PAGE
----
Is Cytisinicline Effective for Smoking Cessation?

The medication cytisinicline (also known as “cytisine”) binds α4β2 nicotinic acetylcholine receptors to block the reinforcing effects of nicotine and reduce withdrawal symptoms. This double-blind, randomized, phase 3 clinical trial compared cytisinicline with placebo for smoking cessation. Adults with smoking who were ready to quit (N=810) were randomized to 1 of 3 groups: 6 weeks cytisinicline, 12 weeks cytisinicline, or placebo (people in the intervention groups received 3mg cytisinicline 3 times daily). All participants also received weekly behavioral counseling for 12 weeks. Outcomes were continuous smoking abstinence during the last 4 weeks of treatment and through 24 weeks of follow-up. Craving and tolerability were also assessed.

  • Continuous abstinence was greater among patients receiving the 6-week course compared with those in the placebo group at the end of treatment (25 versus 4 percent, respectively) and at 24 weeks (9 versus 3 percent).
  • Continuous abstinence was greater among patients receiving the 12-week course compared with placebo at the end of treatment (33 versus 7 percent, respectively) and at 24 weeks (21 versus 5 percent).
  • Craving declined more rapidly among patients in the treatment groups than among those receiving placebo.
  • Abnormal dreams and insomnia were more common in the cytisinicline groups (~10 percent), but there were no serious adverse events attributable to receipt of the medication.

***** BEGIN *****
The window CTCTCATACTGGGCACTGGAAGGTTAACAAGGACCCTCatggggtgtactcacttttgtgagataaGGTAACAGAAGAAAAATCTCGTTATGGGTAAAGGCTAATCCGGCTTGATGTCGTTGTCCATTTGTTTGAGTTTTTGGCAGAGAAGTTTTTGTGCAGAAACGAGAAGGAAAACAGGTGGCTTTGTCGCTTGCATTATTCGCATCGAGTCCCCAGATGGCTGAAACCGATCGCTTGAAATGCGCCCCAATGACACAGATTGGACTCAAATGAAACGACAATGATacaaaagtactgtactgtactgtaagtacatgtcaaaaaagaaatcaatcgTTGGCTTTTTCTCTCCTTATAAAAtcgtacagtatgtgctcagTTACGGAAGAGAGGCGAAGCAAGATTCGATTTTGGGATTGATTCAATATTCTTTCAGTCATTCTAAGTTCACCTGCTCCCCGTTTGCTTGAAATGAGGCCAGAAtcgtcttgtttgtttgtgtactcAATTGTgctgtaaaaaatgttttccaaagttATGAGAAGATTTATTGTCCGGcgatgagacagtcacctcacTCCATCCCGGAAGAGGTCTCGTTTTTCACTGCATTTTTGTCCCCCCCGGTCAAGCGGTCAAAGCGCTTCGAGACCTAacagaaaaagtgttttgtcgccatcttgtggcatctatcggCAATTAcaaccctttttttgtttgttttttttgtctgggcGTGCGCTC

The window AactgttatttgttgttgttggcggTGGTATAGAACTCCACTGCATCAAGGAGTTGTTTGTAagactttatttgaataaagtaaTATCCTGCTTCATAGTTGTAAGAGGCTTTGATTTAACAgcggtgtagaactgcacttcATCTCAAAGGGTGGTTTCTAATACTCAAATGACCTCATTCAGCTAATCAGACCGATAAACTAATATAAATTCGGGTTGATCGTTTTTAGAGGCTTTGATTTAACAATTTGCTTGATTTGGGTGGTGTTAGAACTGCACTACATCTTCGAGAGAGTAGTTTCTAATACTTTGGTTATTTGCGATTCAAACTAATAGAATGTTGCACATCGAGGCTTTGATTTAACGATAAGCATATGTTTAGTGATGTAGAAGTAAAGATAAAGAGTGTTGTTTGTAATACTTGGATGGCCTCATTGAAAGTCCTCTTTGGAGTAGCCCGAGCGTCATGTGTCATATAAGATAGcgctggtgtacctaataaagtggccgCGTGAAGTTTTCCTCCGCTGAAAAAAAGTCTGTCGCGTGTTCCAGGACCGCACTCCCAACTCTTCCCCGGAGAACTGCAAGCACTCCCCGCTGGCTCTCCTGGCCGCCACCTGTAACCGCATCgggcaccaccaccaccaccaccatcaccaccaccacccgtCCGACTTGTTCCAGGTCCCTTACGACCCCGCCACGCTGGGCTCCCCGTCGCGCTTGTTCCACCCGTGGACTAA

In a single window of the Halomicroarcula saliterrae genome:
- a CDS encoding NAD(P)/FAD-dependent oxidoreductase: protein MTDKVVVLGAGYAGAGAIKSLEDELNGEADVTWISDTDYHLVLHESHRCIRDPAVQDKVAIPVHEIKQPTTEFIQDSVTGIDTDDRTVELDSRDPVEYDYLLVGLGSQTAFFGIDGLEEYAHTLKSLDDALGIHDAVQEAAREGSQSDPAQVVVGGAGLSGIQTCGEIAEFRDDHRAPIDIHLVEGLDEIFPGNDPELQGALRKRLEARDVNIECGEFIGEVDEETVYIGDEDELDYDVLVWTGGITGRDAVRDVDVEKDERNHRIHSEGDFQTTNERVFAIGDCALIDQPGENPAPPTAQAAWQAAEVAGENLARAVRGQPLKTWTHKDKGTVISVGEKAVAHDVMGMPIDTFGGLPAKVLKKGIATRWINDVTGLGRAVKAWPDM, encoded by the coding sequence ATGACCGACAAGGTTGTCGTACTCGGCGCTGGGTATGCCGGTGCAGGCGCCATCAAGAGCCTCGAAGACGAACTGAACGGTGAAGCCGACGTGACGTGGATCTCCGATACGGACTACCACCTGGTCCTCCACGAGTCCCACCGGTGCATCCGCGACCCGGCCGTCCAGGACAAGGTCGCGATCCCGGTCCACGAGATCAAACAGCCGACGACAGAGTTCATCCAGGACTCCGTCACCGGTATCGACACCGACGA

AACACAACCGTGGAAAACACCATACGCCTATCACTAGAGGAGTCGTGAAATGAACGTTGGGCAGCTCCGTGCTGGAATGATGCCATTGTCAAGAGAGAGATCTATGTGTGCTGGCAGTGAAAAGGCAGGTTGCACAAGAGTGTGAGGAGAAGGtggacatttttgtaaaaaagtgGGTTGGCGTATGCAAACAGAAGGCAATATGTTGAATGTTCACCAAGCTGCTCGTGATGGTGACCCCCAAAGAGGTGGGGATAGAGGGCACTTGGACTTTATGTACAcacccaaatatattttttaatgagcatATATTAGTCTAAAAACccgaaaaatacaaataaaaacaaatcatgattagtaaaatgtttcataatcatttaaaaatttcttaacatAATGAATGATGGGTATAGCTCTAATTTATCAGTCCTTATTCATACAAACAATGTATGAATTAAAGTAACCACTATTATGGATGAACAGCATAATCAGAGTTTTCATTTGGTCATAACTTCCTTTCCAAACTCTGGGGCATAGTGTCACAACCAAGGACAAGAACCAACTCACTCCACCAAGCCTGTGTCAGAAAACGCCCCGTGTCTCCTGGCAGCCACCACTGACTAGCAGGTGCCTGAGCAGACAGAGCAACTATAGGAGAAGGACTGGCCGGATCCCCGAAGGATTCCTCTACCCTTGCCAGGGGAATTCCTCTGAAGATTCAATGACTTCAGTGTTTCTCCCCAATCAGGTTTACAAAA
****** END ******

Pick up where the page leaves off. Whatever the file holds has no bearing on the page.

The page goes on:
Comments: Cytisinicline is a plant-based alkaloid that is similar to varenicline and commercially available in Europe. This trial provides strong evidence of efficacy at higher doses and longer treatment duration than what is recommended by the manufacturer (i.e., 1.5mg 6 times daily with tapering over 25 days). These dosing regimens have not been compared head-to-head with varenicline, but cytisinicline could provide an advantage in terms of medication costs and tolerability. One limitation of the study is that people with comorbid serious mental illness or substance use disorders—groups disproportionately harmed by tobacco—were excluded from the trial.

Aaron D. Fox, MD

Reference: Rigotti NA, Benowitz NL, Prochaska J, et al. Cytisinicline for smoking cessation: a randomized clinical trial. JAMA. 2023;330(2):152–160.

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